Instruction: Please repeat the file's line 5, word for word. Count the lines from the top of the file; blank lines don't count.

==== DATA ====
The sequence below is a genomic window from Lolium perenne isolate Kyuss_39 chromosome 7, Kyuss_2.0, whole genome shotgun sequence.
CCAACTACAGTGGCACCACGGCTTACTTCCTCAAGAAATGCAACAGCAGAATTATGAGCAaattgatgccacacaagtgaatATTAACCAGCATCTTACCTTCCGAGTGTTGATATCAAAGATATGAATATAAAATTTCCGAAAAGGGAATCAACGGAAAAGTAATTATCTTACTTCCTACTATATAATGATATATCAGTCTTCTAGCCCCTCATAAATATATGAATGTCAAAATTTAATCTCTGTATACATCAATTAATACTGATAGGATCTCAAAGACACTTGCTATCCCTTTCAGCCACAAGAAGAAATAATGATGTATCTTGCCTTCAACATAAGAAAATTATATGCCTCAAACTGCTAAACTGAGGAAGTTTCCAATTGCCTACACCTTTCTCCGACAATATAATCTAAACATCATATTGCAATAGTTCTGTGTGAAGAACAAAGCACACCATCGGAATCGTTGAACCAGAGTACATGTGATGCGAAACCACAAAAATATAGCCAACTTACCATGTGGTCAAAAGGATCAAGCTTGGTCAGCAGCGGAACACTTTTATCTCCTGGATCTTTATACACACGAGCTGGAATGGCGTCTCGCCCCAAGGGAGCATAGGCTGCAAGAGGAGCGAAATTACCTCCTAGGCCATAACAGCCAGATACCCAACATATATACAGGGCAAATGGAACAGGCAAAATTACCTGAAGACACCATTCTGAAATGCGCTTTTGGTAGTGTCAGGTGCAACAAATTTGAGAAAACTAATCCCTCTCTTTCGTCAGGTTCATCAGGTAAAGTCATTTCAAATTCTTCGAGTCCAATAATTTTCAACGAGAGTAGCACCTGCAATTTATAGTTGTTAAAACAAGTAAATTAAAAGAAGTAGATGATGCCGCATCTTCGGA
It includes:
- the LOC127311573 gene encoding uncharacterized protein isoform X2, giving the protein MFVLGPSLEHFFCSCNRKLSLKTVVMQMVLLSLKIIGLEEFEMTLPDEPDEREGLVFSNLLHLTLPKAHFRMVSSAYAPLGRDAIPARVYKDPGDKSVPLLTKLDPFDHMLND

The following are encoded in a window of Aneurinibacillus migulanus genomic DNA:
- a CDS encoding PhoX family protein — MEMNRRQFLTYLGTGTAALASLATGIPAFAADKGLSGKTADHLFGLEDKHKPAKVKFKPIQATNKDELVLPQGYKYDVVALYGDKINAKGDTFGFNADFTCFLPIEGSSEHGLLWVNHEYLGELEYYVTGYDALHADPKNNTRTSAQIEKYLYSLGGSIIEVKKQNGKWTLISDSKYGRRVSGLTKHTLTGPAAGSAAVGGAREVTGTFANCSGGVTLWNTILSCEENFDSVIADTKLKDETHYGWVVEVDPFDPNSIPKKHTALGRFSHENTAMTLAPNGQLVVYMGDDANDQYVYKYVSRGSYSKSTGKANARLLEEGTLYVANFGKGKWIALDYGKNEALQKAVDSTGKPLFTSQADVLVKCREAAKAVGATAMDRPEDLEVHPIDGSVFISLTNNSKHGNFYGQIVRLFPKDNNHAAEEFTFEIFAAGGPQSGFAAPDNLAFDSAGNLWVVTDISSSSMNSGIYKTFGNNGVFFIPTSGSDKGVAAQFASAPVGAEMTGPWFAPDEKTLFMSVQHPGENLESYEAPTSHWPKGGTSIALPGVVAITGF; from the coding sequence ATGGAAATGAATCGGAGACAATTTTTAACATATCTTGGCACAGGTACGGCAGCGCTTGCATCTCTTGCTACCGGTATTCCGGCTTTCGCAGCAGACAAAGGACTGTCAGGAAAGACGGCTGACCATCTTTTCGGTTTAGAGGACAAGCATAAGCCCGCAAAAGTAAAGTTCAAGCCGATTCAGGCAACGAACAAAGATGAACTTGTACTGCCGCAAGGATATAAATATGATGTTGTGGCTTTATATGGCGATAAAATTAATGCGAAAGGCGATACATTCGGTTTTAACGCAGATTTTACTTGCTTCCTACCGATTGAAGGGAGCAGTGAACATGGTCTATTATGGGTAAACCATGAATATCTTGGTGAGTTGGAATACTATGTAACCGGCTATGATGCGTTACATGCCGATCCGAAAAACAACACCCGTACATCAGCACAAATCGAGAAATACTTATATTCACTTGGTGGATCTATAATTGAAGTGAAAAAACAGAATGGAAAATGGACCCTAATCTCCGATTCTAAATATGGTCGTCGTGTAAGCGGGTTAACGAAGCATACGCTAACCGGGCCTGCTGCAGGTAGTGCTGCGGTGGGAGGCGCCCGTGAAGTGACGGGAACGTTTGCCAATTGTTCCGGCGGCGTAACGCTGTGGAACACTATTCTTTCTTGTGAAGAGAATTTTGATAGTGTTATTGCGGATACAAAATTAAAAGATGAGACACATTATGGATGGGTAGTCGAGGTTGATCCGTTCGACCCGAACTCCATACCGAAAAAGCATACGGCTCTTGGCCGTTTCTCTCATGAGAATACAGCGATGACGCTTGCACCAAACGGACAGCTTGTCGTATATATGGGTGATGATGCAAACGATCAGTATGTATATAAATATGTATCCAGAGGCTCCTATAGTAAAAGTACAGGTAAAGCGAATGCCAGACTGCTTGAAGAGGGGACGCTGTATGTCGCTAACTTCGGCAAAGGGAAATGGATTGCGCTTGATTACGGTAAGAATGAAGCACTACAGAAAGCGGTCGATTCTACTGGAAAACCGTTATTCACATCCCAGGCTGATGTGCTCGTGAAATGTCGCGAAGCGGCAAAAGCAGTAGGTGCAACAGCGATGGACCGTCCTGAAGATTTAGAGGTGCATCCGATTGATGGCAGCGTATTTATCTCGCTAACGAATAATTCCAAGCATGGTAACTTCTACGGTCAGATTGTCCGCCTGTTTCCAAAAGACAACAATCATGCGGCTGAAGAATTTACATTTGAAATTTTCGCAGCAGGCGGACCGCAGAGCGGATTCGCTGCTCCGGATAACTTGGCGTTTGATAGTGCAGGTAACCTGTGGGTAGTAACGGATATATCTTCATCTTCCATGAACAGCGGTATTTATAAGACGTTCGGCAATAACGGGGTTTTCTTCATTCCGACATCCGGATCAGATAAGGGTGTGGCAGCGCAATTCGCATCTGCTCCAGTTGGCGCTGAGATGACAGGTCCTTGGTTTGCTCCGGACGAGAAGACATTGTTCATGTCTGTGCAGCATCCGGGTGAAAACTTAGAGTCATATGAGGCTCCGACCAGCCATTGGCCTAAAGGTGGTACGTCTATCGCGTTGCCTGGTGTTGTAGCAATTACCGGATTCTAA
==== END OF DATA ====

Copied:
The following are encoded in a window of Aneurinibacillus migulanus genomic DNA: